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Security Tips For Virtual Conference Calls

Earlier this year the world was rocked by the coronavirus pandemic that turned ordinary life on its head and restricted most of the population to their own homes. This meant that companies who would ordinarily work in offices full of people were forced to adapt and let their employees instead work remotely from home. While there are, fortunately, plenty of applications and tools available to facilitate this switch, the question of security is still relevant. Since some nefarious individuals don’t seem to care that there is a global crisis, people will still attempt to disrupt online meetings whether it be to steal confidential data, or even simply for their own entertainment. In an attempt to help you secure your online meetings, we have written a few security tips for your next virtual conference call.


Protect your meetings with a password 

This is perhaps the easiest and most obvious security measure to employ. Protecting our online data and identity using passwords has been common practice for as long as the internet has been around, so be sure to set a password whenever possible and only share it with the relevant people. It is also worth mentioning that you should instruct anyone who has the password to direct anyone requesting it back to you so you can ensure it is only shared with the correct people, allowing you to keep it as secure as possible. 

To add a password to a meeting on Zoom, go to your settings tab, and simply enable the ‘Require a password when scheduling a new meeting’ option. This will automatically generate a password whenever a new meeting is scheduled. 

Make use of waiting rooms 

Part of the reason that so many Zoom meetings were interrupted, is that hosts were simply leaving the room open for anyone to jump straight in. To prevent this, you can make one simple change and enable waiting rooms for your meeting. These waiting rooms are sort of like a lobby that people enter before joining the actual call, where you can check their profile and make sure they are invited, if they are you simply allow them to enter, and if not you can easily kick them out. 

Avoid file sharing 

You probably already know the old internet rule of never downloading a file unless it is from a trusted source. The same applies when in a video conference call, never send or accept file transfers directly through the application you are using as it is far too easy to include malware in the document since it won’t be noticed by anything until it is too late. Instead, use dedicated file sharing sites like Dropbox or Google Drive to safely share documents, these sites allow you to properly scan documents and view the information on them before any malware makes its way onto your computer.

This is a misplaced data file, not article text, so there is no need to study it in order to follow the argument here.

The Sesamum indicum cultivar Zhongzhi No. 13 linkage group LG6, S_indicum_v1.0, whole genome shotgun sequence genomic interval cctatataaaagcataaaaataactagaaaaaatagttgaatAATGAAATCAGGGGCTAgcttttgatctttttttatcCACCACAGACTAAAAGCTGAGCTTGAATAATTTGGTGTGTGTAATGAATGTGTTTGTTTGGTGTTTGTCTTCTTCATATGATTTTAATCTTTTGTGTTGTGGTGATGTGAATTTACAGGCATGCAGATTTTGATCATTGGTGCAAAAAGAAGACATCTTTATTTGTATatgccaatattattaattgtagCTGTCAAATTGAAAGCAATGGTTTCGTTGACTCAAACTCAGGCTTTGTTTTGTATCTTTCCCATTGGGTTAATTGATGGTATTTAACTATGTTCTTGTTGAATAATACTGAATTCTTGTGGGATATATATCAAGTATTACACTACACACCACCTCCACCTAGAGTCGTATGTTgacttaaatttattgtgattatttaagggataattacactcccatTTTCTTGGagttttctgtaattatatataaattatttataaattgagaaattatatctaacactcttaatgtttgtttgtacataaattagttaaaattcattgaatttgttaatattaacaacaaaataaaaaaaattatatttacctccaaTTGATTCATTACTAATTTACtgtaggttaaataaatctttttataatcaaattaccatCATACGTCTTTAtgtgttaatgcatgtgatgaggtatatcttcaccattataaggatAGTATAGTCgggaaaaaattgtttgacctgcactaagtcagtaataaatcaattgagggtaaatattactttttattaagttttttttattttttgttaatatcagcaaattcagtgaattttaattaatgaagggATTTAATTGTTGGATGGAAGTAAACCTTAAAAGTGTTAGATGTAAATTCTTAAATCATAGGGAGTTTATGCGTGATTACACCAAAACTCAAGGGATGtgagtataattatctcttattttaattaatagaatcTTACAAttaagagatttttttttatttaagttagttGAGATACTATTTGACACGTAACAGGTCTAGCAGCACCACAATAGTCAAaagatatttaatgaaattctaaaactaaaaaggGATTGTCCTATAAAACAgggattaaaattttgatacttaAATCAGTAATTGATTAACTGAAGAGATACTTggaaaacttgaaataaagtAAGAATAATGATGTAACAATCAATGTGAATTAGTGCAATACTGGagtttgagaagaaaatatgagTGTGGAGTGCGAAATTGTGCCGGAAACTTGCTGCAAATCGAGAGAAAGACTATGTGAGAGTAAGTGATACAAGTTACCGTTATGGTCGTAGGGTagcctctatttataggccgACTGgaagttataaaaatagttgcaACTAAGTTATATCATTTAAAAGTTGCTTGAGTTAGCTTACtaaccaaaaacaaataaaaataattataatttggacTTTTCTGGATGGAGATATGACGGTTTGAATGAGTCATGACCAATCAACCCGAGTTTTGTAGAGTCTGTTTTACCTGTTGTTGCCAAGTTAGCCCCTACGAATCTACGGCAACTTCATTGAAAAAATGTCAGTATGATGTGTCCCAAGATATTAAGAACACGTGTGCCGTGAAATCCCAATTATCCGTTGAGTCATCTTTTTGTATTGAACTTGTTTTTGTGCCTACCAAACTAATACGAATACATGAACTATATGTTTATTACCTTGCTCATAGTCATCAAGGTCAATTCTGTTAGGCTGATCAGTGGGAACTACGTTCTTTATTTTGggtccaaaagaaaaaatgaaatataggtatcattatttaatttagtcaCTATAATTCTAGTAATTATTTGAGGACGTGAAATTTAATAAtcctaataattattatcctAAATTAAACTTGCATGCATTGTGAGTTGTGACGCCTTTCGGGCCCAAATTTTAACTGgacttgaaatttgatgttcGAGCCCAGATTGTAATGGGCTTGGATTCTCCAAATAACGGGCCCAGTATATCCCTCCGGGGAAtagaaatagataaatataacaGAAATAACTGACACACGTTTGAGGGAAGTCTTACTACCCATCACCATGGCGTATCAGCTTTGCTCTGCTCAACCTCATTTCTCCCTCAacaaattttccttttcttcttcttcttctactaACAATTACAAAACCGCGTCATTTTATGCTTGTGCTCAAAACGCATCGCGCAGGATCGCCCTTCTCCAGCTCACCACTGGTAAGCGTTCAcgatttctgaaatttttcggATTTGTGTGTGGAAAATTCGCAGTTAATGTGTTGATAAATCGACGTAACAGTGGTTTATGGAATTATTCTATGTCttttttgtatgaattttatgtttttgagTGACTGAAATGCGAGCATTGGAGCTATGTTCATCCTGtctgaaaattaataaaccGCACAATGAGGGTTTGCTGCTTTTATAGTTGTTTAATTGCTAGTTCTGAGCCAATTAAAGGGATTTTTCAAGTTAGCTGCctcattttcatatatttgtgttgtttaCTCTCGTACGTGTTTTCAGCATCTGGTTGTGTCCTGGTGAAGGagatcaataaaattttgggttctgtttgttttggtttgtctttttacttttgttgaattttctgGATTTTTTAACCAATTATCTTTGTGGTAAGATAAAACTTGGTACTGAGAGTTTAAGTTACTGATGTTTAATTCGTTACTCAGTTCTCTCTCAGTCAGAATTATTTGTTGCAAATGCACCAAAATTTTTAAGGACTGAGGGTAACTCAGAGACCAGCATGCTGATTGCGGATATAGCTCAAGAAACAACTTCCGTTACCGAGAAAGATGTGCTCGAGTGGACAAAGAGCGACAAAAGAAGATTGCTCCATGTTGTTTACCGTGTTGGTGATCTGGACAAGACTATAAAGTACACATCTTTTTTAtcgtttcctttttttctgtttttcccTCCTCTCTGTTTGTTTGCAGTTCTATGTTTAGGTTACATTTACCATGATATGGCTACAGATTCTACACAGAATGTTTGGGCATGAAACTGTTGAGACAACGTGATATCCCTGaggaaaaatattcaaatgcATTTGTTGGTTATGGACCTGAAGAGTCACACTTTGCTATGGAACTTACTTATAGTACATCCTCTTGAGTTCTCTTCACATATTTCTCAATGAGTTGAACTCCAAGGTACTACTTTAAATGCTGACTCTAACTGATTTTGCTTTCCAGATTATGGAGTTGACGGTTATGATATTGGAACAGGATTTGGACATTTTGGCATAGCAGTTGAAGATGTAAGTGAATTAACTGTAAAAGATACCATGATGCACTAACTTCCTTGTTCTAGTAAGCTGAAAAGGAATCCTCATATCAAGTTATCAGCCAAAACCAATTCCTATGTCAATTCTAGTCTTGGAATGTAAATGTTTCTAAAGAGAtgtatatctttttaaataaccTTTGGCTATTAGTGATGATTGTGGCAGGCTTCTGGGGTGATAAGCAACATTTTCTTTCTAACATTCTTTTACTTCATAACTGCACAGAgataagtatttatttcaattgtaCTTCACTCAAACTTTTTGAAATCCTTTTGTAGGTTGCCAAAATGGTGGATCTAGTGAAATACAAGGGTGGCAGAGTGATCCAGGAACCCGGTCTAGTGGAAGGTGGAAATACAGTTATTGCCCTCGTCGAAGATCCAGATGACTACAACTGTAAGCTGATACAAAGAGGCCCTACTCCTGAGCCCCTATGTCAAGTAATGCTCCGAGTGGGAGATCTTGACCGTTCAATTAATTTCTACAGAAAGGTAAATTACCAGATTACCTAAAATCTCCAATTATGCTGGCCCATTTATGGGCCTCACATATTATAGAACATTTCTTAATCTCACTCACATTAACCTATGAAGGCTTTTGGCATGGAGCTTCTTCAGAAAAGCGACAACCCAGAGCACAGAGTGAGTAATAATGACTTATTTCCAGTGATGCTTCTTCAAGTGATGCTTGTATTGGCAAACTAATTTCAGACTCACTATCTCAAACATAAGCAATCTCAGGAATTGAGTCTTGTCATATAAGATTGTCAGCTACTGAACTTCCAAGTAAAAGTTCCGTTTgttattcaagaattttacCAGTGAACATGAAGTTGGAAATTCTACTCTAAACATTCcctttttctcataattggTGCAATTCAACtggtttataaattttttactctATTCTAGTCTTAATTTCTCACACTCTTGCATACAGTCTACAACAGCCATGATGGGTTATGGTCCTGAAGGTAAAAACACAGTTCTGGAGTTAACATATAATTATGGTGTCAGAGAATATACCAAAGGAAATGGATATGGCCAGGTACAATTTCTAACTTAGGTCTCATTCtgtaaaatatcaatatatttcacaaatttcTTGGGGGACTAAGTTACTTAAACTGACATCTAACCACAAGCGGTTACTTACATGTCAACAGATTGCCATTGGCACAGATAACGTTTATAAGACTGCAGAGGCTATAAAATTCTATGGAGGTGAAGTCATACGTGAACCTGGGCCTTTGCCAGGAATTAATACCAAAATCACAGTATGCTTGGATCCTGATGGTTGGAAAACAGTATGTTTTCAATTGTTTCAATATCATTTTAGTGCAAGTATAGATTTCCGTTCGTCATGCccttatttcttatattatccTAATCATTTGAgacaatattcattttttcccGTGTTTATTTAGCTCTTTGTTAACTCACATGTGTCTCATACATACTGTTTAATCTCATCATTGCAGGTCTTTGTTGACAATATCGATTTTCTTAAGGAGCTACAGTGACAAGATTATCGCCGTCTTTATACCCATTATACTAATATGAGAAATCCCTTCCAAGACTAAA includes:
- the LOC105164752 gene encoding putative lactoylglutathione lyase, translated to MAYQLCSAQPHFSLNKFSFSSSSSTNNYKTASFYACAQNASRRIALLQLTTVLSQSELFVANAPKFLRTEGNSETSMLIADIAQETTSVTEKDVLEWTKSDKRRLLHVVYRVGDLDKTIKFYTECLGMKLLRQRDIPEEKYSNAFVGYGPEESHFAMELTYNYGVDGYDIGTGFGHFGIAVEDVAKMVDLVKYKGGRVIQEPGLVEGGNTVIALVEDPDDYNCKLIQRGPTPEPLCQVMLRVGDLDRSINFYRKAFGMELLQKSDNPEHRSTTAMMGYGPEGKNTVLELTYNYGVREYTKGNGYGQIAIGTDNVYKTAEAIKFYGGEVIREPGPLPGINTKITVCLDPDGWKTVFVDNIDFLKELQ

Hide your personal space 

The idea of having strangers seeing into your home is unsettling at best but is something that too many people do without even thinking. By simply turning on their camera they are exposing the inside of their homes to anyone in the call and while you may think it's ok because you can trust your co-workers if someone else gains access then they can also see anything you are broadcasting. This can be anything as harmless as roommates walking around the background, or it could be as serious as confidential data visible behind you. To prevent the possibility of any unwanted strangers seeing into your private life, use a virtual background, access the Hello Backgrounds Zoom virtual backgrounds here, and pick from hundreds of options to help you maintain your privacy. These virtual backgrounds integrate directly into Zoom and allow you to cover up anything behind you without the need of a physical barrier or green screen. 

Lock the meeting 

A great feature available in Zoom and most other video conferencing applications is the ability to lock your meeting. This allows you to simply lock anyone else out once all the expected participants have entered the call. To lock your meeting in Zoom, head to the ‘Manage Participants’ tab, click on ‘More’ and then ‘Lock’. From here you can simply forget about it for the rest of the meeting unless someone drops out of the call and needs to be let back in. 

Securely send out invites 

This may go without saying, but if you are sharing a link to your meeting, no matter what, do not post it on the internet, don’t advertise it anywhere it could be leaked, and try to send it only to people you actively want to join in on the meeting. Pass this information on to anyone you invite and make sure they, in turn, keep the meeting secure.